Simpler technique yields antibodies to a range of infectious agents

ASU study promises to deliver new insights into the structure and function of membrane proteins of critical importance for medicine

February 25, 2016

Researchers hope to develop vaccines, therapeutics and new diagnostic tests for a broad range of diseases. To accomplish this, they will need to gain a much better understanding of a critical class of biological components. Known as surface membrane proteins, these vital ingredients in the disease process form a structurally and functionally diverse assemblage of enormous complexity.

In a new study, Debra Hansen, a research professor at Arizona State University’s Biodesign Institute, explores an innovative means of investigating membrane proteins produced by a pair of highly pathogenic organisms. The research team showed that DNA-based genetic immunization, using a device known as a gene gun, could successfully express membrane proteins in mice and induce the animals to produce a range of critical antibodies to bacterial and viral targets. Antibodies, (seen in green, red and orange) bind with specific membrane proteins present on the cell surface. Graphic by Jason Drees for the Biodesign Institute. Antibodies, (seen in green, red and orange) bind with specific membrane proteins present on the cell surface. Graphic by Jason Drees/Biodesign Institute Download Full Image

“We learned that our new process of antibody production is incredibly efficient. If the membrane protein is naturally immunogenic, we easily generated high levels of antibodies using the genes alone,” Hansen (pictured below) said. “Rather than laboriously purifying the membrane protein and attempting to maintain the proper protein structure within detergents prior to immunization, we let the immunized host do the work for us.”

The new study also describes a method for expressing and purifying membrane proteins in a test tube and examining their binding activities with specific antibodies in blood extracted from gene-immunized mice.

Conventionally, producing an immune response to a foreign protein requires purification of the protein, which is then injected into an animal. The process is cumbersome, challenging and time consuming. In the current study, an immune response is instead produced by directly introducing a gene encoding the protein of interest.

Two of the membrane proteins produced in the study were also successfully introduced into membranes of the bacterium E. coli, through the process of recombinant DNA. Use of the specific antibodies present in blood from gene-immunized mice demonstrated for the first time that both membrane proteins could be recombinantly expressed in a live organism, correctly fold into proper 3-D structures and migrate to the membranes within E. coli. These results now facilitate the structural determination of these two critical virulence proteins.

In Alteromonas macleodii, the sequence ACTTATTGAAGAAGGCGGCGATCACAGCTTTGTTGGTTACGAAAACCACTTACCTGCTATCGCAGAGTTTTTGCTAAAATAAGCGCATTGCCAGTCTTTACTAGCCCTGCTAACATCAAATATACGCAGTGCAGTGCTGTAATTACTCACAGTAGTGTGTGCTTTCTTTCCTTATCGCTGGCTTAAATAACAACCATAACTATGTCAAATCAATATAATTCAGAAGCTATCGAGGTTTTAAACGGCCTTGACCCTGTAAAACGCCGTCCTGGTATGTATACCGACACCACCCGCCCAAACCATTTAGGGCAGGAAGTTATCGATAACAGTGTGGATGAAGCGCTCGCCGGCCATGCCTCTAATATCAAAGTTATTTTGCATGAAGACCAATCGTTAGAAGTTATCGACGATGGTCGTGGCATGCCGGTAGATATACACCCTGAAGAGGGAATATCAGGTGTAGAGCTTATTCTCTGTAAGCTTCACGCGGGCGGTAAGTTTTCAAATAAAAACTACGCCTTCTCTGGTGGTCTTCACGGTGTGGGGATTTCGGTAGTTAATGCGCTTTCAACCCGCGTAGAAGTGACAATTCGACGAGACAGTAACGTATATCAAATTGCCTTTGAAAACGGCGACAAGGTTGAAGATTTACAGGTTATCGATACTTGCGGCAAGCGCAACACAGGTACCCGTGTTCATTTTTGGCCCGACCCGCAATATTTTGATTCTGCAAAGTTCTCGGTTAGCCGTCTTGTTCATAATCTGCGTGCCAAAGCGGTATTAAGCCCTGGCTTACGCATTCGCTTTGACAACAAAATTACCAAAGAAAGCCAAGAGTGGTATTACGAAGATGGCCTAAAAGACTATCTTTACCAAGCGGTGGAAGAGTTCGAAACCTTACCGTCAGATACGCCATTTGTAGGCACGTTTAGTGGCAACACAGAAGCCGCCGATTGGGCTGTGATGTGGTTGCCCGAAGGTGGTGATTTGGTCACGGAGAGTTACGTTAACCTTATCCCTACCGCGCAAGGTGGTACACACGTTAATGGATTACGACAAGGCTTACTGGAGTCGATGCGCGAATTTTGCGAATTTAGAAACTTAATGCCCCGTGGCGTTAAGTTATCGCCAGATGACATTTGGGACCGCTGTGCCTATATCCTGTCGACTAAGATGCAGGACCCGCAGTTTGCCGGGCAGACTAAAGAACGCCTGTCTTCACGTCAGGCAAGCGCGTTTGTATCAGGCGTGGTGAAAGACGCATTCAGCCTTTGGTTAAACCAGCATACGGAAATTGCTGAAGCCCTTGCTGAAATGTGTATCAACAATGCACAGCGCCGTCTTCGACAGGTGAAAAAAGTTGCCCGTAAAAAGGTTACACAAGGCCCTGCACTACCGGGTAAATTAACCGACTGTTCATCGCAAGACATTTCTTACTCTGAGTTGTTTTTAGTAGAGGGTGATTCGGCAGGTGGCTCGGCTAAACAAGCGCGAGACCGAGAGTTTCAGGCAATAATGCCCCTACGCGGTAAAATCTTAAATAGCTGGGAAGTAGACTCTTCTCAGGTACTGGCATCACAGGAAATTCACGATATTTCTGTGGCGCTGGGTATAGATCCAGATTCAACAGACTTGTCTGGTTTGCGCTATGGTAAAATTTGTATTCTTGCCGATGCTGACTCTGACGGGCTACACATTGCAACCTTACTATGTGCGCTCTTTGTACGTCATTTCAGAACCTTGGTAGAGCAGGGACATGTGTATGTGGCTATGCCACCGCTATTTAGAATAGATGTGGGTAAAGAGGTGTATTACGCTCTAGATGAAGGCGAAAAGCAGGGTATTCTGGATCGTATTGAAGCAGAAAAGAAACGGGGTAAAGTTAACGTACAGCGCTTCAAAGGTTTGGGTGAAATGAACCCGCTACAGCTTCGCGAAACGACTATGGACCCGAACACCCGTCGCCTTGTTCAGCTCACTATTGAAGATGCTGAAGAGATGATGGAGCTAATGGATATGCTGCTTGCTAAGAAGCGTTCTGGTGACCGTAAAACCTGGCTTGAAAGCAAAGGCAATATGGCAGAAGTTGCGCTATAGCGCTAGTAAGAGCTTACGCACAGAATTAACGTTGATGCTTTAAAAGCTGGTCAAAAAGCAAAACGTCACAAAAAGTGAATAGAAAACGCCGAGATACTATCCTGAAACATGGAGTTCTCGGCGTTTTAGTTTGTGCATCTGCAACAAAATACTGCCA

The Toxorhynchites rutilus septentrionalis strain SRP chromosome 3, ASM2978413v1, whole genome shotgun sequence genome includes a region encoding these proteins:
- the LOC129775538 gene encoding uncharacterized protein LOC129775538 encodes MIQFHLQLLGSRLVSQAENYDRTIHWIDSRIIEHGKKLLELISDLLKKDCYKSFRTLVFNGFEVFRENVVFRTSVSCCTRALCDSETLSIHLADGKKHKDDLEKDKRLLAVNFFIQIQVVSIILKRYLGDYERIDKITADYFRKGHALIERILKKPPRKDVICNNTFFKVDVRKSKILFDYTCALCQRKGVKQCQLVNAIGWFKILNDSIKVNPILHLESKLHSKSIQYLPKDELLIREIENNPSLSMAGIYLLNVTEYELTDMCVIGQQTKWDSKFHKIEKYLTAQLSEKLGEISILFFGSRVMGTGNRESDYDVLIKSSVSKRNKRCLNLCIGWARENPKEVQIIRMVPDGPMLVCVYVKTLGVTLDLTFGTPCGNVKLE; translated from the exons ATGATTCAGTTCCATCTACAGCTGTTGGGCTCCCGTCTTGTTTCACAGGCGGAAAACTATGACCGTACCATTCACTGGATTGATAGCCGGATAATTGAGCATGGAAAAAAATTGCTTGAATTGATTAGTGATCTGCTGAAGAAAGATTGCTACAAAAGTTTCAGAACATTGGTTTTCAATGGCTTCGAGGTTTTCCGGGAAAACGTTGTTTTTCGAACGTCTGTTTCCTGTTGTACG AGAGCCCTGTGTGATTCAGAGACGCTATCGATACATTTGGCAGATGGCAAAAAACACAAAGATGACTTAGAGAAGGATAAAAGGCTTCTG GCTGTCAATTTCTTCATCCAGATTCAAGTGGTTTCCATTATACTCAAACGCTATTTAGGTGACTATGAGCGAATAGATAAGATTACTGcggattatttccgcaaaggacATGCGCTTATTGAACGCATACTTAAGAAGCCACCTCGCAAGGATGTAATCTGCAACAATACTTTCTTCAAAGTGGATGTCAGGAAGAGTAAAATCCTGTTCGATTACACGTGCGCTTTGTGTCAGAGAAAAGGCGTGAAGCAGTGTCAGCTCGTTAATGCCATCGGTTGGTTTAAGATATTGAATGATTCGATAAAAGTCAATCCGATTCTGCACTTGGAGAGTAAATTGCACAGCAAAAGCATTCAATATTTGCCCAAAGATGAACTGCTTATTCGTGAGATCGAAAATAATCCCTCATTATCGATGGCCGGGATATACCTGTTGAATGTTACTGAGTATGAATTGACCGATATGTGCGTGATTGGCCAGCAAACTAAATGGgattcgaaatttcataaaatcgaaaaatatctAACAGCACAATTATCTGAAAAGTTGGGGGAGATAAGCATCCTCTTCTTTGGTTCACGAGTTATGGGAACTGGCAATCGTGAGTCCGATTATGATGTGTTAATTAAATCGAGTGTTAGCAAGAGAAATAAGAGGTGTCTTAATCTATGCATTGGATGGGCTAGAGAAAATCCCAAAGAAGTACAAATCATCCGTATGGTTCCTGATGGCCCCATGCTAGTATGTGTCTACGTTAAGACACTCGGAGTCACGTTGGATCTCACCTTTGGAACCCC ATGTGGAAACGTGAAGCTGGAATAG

portrait of ASU professor Debra HansenThe research, which appears in the current issue of the Nature Publishing Group journal Scientific Reports, promises to deliver new insights into the structure and function of membrane proteins of critical importance for medicine.

On the surface

Membrane proteins are implicated in innumerable functions in living organisms including cell signaling and communication, energy conversion and utilization, molecular transport and catalysis. Due to their involvement in a range of diseases, they have recently become primary targets for a new range of therapeutics. Indeed, more than 50 percent of all therapeutic targets are membrane proteins. The number is expected to rise as more is learned about membrane protein structure and function.

Despite their important role as the molecular interface in host/pathogen interactions as well as drug/cell relationships, membrane proteins account for less than 1 percent of the 100,000 unique protein structures presently catalogued. This is largely due to the serious challenges involved in producing, purifying and determining the structures of membrane proteins. Hansen and her colleagues outline new strategies to produce antibodies — specialized proteins produced naturally by the immune system in response to pathogens or other threatening biological agents.

In the current study, they describe the use of a gene gun to introduce DNA information into a mouse. The handheld device uses a burst of gas to propel gold particles impregnated with circular DNAs known as plasmids into the skin in mice. The gold particles are known as micronanoplexes. The gene gun technology was pioneered and developed by Stephen A. Johnston, co-director of the Biodesign Center for Innovations in Medicine.